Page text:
A follow-up MRI scan showed the tumour was primary and that it hadn’t spread from anywhere else. I was referred to Addenbrooke’s Hospital in Cambridge and our worst fears were confirmed: I had the most aggressive form of brain tumour, a grade 4 gliobomastoma multiforme.

On 10th April 2015 I had surgery to remove the tumour which had grown to around four cm at the back of the right hand side of my brain. I recovered well but was worried about how the kids would be affected seeing me after such a major operation. We had told them I would have a big bandage on my head like Mr Bump although I came home with no dressing and a 15cm long incision held together with staples and stitches across my partially-shaved head. Although it looked pretty gory, like a very red and swollen crust on a Cornish pasty, the kids seemed fine.

Unbelievably, two weeks after surgery I was back out running which felt great albeit a little disconcerting to hear my skull creaking where the bone had yet to fuse back together.

Despite the fact that my tumour was incurable and it was inevitable that it would come back, I felt quite positive. I was able to have radiotherapy and chemotherapy and although I was told the average life expectancy is around two years, I felt as if I had at least five ahead of me.

I find it terrifying and very hard to come to terms with the fact that no-one can tell me what has caused my tumour. I have a number of relatives who have lived beyond their 80th birthday so would have hoped to live a long life, particularly as I had looked after myself. Was it the fact that I was knocked off my bike as a teenager which caused the tumour? Or maybe something to do with playing rugby as a prop, when I was a younger man? The fact that so little is known about this illness which is so devastating, not just for patients but for their families as well, is a great injustice and why more research must be done.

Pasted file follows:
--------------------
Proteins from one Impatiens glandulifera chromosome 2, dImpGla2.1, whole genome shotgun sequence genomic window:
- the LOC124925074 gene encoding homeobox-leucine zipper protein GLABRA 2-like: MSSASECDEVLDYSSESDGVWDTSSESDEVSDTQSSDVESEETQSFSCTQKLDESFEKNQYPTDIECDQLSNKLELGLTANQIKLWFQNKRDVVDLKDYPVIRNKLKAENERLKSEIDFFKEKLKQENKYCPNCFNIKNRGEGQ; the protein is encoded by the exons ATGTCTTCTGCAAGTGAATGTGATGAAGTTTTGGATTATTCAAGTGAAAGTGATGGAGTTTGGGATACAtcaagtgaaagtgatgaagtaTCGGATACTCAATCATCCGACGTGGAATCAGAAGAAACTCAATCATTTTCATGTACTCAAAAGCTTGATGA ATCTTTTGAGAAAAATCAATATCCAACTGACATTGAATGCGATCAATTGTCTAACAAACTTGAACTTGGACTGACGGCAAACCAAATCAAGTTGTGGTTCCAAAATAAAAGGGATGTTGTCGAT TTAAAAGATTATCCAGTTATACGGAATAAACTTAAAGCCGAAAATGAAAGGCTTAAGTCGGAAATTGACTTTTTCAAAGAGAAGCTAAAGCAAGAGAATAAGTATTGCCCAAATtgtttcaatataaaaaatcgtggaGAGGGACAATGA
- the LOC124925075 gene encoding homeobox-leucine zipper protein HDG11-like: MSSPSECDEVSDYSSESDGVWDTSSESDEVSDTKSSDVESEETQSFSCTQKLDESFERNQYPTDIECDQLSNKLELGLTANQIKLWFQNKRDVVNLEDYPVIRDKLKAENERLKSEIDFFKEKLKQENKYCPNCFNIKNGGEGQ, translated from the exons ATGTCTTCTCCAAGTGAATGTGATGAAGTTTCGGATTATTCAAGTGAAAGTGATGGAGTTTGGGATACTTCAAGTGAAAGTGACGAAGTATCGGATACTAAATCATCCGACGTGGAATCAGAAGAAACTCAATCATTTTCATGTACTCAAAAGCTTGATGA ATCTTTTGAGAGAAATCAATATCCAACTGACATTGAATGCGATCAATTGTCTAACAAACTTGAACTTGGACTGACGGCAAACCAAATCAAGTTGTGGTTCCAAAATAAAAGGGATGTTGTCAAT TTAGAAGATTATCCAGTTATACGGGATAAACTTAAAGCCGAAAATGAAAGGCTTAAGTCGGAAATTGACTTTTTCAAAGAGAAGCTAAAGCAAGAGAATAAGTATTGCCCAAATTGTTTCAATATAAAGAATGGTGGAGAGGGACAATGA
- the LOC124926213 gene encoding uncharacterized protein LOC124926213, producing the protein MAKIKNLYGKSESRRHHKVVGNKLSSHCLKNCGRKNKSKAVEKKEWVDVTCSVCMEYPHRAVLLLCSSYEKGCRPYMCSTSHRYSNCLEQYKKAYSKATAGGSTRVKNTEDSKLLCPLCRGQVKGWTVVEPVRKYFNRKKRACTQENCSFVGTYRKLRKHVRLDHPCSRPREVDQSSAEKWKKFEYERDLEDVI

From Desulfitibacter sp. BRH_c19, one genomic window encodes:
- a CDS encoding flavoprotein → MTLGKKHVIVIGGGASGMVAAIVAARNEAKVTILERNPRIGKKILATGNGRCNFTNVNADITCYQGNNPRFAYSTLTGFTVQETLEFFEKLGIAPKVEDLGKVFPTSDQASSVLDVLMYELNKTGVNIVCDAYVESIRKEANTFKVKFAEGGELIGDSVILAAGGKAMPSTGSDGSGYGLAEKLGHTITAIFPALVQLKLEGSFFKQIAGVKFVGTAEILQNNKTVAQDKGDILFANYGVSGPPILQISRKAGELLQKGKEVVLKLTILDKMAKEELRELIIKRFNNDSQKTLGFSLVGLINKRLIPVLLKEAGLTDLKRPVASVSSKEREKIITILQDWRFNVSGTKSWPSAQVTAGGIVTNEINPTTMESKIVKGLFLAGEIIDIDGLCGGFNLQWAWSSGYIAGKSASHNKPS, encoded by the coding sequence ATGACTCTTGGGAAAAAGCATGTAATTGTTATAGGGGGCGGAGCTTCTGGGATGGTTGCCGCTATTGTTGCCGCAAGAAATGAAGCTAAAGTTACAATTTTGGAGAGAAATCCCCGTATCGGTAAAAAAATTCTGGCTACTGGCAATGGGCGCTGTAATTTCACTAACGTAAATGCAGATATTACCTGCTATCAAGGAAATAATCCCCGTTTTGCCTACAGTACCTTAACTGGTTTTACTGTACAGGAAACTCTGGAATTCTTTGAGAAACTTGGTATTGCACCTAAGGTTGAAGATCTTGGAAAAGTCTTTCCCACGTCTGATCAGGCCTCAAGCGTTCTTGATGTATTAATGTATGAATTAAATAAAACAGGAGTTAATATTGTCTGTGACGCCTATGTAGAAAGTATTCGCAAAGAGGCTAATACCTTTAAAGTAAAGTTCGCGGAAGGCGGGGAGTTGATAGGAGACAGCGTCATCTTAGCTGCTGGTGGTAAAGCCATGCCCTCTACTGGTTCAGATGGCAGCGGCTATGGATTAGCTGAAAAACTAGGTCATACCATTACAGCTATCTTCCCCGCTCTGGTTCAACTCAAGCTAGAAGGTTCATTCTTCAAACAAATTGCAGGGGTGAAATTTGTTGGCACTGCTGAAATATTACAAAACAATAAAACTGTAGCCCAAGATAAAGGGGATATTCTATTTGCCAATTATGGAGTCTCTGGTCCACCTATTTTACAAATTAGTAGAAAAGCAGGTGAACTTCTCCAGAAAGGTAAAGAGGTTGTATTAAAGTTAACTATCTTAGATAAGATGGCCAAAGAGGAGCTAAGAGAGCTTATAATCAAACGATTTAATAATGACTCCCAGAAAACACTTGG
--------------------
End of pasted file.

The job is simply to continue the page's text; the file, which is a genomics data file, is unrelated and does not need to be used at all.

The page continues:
Although we talk a lot, I can see the pain in Carrie’s eyes when we voice our fears about what lies ahead. We will organise bereavement counselling for the children and I know that I will need to speak to my friends and family, who are an enormous support, to ensure that my wife and children are cared for.

I have follow up scans every three months and in January, six months after my operation, the results showed that the tumour was back. It was a terrible blow and the lowest point I had felt since my diagnosis. I saw various specialists in Holland and Leeds and subsequently took part in a trial. Unfortunately, I was randomised to the standardised arm of the trial which meant I went on a course of the existing chemotherapy drug Lomustine and didn’t get a shot at the new drug. I started in May and underwent three rounds of treatment.

Unfortunately my most recent MRI has shown further progression and we are now exploring further treatment options. My health has deteriorated, I am confused, experiencing regular headaches and, unfortunately, experienced my first seizure in September. I am now back on treatment, this time with chemotherapy drug carboplatin.

Steve Holbrook
October 2016

Steve Holbrook